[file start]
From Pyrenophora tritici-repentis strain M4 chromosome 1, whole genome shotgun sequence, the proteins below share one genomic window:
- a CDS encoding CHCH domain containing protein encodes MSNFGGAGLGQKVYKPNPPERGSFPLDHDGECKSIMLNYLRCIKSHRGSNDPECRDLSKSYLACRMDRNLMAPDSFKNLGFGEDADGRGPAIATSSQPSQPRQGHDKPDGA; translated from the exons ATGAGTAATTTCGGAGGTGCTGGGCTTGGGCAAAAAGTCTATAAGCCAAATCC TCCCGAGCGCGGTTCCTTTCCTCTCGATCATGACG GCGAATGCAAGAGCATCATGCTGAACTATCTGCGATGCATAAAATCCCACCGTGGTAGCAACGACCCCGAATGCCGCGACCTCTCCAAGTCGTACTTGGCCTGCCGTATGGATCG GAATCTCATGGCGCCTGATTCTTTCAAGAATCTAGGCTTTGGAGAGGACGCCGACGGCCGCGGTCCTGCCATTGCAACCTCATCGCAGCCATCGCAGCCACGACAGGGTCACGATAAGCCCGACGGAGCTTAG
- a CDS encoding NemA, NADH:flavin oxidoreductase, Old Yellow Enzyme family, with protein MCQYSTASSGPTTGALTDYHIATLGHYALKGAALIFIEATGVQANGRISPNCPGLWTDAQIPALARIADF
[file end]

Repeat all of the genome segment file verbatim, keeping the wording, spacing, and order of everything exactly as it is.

From Pyrenophora tritici-repentis strain M4 chromosome 1, whole genome shotgun sequence, the proteins below share one genomic window:
- a CDS encoding CHCH domain containing protein encodes MSNFGGAGLGQKVYKPNPPERGSFPLDHDGECKSIMLNYLRCIKSHRGSNDPECRDLSKSYLACRMDRNLMAPDSFKNLGFGEDADGRGPAIATSSQPSQPRQGHDKPDGA; translated from the exons ATGAGTAATTTCGGAGGTGCTGGGCTTGGGCAAAAAGTCTATAAGCCAAATCC TCCCGAGCGCGGTTCCTTTCCTCTCGATCATGACG GCGAATGCAAGAGCATCATGCTGAACTATCTGCGATGCATAAAATCCCACCGTGGTAGCAACGACCCCGAATGCCGCGACCTCTCCAAGTCGTACTTGGCCTGCCGTATGGATCG GAATCTCATGGCGCCTGATTCTTTCAAGAATCTAGGCTTTGGAGAGGACGCCGACGGCCGCGGTCCTGCCATTGCAACCTCATCGCAGCCATCGCAGCCACGACAGGGTCACGATAAGCCCGACGGAGCTTAG
- a CDS encoding NemA, NADH:flavin oxidoreductase, Old Yellow Enzyme family, with protein MCQYSTASSGPTTGALTDYHIATLGHYALKGAALIFIEATGVQANGRISPNCPGLWTDAQIPALARIADF